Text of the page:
8 Things Learnt From Your First BMT Field Camp That’ll Stay With You Forever


The most memorable event in BMT (Basic Military Training) for all NSFs and NSmen is the field camp: for the first time in our lives, we would be thrown into a jungle for days without shelter, reasonable food and a bed, and be thrown with all kinds of obstacles from commando-trained mosquitoes, random enemy attacks and crazy sergeant tekans.

But of course, it’s through these hardships that we learn skills that stay with us forever. And ever.

Learning to sleep with eyes open

If you ever wonder why some male Singaporeans can sleep with their eyes open, it’s a skill acquired during field camps. And when they sleep, they can stand without leaning on a wall. Oh, by the way, if you see his arms in an awkward position, that’s because he still thinks he’s holding on to his SAR21.

Learning to stare into blank spaces for hours

Recruits are made to stay on the ground and aim their rifle at absolutely nothing for hours—that’s how we learn how to keep our mind occupied while doing nothing. Not even making a single noise.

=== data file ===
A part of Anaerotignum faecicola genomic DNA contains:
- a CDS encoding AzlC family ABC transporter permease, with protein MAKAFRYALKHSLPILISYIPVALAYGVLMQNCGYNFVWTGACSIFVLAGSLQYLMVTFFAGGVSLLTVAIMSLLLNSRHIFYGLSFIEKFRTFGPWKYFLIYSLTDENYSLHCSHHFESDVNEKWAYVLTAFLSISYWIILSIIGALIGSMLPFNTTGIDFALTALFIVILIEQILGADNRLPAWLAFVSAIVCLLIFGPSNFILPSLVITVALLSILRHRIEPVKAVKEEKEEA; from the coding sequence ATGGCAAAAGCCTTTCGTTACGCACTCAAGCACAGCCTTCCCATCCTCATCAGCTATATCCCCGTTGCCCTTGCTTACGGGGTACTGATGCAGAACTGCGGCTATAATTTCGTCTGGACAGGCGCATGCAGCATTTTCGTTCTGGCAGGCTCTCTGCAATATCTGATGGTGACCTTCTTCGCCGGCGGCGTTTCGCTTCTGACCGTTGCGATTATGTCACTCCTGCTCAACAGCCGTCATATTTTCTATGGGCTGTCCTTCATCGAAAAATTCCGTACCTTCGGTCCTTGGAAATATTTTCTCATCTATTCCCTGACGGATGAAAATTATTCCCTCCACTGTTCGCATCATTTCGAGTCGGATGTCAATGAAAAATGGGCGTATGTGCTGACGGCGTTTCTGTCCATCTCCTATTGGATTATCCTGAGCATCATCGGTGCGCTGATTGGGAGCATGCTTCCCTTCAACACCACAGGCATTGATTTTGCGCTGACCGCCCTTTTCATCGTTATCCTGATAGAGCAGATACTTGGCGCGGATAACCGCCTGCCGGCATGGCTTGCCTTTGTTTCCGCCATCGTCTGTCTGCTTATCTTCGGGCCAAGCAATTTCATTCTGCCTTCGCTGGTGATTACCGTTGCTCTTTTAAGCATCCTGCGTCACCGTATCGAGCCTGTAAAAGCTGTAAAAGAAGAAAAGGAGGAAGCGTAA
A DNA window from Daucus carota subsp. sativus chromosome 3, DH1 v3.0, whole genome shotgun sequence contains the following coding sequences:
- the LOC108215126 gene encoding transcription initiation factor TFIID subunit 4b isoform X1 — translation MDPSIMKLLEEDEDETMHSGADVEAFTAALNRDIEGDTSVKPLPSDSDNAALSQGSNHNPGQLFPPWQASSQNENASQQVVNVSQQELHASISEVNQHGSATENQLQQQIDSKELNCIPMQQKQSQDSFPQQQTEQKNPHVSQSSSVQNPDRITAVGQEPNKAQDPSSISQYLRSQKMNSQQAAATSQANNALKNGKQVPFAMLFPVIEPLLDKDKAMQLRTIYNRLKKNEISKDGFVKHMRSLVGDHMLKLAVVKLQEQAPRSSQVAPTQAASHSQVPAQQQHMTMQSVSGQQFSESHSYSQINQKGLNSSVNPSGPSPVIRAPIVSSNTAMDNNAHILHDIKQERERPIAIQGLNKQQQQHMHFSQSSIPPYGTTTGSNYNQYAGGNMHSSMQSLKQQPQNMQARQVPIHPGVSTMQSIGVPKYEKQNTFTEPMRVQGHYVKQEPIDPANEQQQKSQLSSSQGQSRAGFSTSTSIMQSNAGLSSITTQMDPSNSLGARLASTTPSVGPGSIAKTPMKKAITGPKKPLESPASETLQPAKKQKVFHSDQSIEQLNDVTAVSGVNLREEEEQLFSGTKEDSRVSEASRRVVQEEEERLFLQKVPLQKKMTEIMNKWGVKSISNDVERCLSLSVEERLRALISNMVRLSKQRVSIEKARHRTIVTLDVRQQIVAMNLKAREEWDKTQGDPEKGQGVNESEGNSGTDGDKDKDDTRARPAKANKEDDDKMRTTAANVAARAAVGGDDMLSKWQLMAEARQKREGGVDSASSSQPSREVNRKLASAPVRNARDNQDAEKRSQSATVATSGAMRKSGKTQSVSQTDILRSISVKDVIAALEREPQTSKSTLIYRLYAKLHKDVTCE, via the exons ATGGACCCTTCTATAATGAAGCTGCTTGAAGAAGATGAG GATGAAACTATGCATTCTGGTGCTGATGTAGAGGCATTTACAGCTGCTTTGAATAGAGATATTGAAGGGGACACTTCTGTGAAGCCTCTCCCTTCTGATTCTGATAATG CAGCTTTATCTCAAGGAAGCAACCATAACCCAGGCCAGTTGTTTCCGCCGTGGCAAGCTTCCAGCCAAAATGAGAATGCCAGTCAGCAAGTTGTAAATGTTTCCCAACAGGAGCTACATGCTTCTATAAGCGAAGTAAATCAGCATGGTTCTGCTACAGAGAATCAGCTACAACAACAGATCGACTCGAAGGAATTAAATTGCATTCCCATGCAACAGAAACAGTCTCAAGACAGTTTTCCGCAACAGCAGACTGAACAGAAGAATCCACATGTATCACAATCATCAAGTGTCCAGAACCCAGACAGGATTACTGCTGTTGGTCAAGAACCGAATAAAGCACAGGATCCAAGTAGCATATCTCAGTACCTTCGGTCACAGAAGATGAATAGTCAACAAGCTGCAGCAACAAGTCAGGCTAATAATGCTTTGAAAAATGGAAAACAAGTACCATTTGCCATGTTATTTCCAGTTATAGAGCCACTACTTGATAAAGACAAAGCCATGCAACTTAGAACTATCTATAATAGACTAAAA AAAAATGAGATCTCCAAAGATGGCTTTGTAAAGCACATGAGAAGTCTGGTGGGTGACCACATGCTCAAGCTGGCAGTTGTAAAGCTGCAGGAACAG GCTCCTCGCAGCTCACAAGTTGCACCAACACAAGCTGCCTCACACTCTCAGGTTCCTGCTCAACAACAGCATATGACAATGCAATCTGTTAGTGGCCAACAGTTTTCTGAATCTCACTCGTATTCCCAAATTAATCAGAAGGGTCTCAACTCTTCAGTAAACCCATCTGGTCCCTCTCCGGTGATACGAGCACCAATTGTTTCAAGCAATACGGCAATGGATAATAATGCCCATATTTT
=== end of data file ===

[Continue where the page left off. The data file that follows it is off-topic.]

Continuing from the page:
Learning how to wake up with the sound of a drop of water

Random enemy attacks at night are part of the training, and having to get ready to battle within one second is second nature to them. This is why some of us are light sleepers—because we’re trained to kill once we hear something, if not we’ll be killed.

Learning that showering with water is a privilege

Showering with snake powder is already good enough for some of us. And for many of us who went on to our units, we don’t even want to powder bath.

Learning that shampooing really does make your hair softer

Have you ever had hair so dry that when you put your hand on your head, you thought it’s a stone? To recruits, they’ll think that it’s a durian. Going through days without shampoo shows us how important shampooing is.

Learning that you’re always not performing to the best of your capability

It’s through field camp that limits are broken, that we realise we’re better than what we have expected of ourselves. I mean, before that, we won’t have expected that we could survive without having freshly cooked food for two days.

Learning that everything is in the mind

Pain is nothing if you tell yourself that you can do it. Just check out CyberpioneerTV’s YouTube channel on how some recruits nearly lost their mind and cried, and realised later that everything is all in the mind.

Learning how to survive in a jungle

I’ll like to emphasise this: while the field camp teaches us how to survive in a real jungle, it also teaches us how to survive in an urban jungle.

Social interaction, politics and people management skills are put to the test when you have to live with a group of people with limited resources in an unfamiliar territory.